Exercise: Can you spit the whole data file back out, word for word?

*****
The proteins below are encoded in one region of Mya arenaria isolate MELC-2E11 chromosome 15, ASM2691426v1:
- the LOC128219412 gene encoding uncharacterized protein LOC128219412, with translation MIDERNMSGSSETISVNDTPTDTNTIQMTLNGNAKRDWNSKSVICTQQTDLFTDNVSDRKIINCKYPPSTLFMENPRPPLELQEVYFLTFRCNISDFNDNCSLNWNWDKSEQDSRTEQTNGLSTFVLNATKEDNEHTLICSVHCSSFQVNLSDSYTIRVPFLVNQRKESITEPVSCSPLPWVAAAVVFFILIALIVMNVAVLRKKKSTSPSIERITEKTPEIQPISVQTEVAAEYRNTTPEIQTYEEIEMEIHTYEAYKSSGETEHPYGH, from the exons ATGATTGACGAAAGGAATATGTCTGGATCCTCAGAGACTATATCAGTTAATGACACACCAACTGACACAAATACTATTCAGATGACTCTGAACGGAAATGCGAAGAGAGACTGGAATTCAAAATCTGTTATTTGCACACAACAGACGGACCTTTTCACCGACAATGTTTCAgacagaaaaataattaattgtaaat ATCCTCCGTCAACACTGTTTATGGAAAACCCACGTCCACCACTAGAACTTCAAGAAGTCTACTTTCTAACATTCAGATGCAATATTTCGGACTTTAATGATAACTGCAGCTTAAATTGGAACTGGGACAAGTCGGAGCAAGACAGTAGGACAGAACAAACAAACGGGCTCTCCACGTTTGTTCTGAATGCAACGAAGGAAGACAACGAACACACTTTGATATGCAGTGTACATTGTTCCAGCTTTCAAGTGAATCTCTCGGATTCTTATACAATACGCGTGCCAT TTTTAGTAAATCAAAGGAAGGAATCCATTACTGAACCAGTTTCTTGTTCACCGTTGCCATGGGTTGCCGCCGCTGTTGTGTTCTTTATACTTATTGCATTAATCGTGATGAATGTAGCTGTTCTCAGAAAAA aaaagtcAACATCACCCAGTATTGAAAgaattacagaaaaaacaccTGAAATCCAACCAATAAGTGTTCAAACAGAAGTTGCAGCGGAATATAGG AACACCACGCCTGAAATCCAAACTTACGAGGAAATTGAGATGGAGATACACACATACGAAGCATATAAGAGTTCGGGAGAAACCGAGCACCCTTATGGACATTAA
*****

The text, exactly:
The proteins below are encoded in one region of Mya arenaria isolate MELC-2E11 chromosome 15, ASM2691426v1:
- the LOC128219412 gene encoding uncharacterized protein LOC128219412, with translation MIDERNMSGSSETISVNDTPTDTNTIQMTLNGNAKRDWNSKSVICTQQTDLFTDNVSDRKIINCKYPPSTLFMENPRPPLELQEVYFLTFRCNISDFNDNCSLNWNWDKSEQDSRTEQTNGLSTFVLNATKEDNEHTLICSVHCSSFQVNLSDSYTIRVPFLVNQRKESITEPVSCSPLPWVAAAVVFFILIALIVMNVAVLRKKKSTSPSIERITEKTPEIQPISVQTEVAAEYRNTTPEIQTYEEIEMEIHTYEAYKSSGETEHPYGH, from the exons ATGATTGACGAAAGGAATATGTCTGGATCCTCAGAGACTATATCAGTTAATGACACACCAACTGACACAAATACTATTCAGATGACTCTGAACGGAAATGCGAAGAGAGACTGGAATTCAAAATCTGTTATTTGCACACAACAGACGGACCTTTTCACCGACAATGTTTCAgacagaaaaataattaattgtaaat ATCCTCCGTCAACACTGTTTATGGAAAACCCACGTCCACCACTAGAACTTCAAGAAGTCTACTTTCTAACATTCAGATGCAATATTTCGGACTTTAATGATAACTGCAGCTTAAATTGGAACTGGGACAAGTCGGAGCAAGACAGTAGGACAGAACAAACAAACGGGCTCTCCACGTTTGTTCTGAATGCAACGAAGGAAGACAACGAACACACTTTGATATGCAGTGTACATTGTTCCAGCTTTCAAGTGAATCTCTCGGATTCTTATACAATACGCGTGCCAT TTTTAGTAAATCAAAGGAAGGAATCCATTACTGAACCAGTTTCTTGTTCACCGTTGCCATGGGTTGCCGCCGCTGTTGTGTTCTTTATACTTATTGCATTAATCGTGATGAATGTAGCTGTTCTCAGAAAAA aaaagtcAACATCACCCAGTATTGAAAgaattacagaaaaaacaccTGAAATCCAACCAATAAGTGTTCAAACAGAAGTTGCAGCGGAATATAGG AACACCACGCCTGAAATCCAAACTTACGAGGAAATTGAGATGGAGATACACACATACGAAGCATATAAGAGTTCGGGAGAAACCGAGCACCCTTATGGACATTAA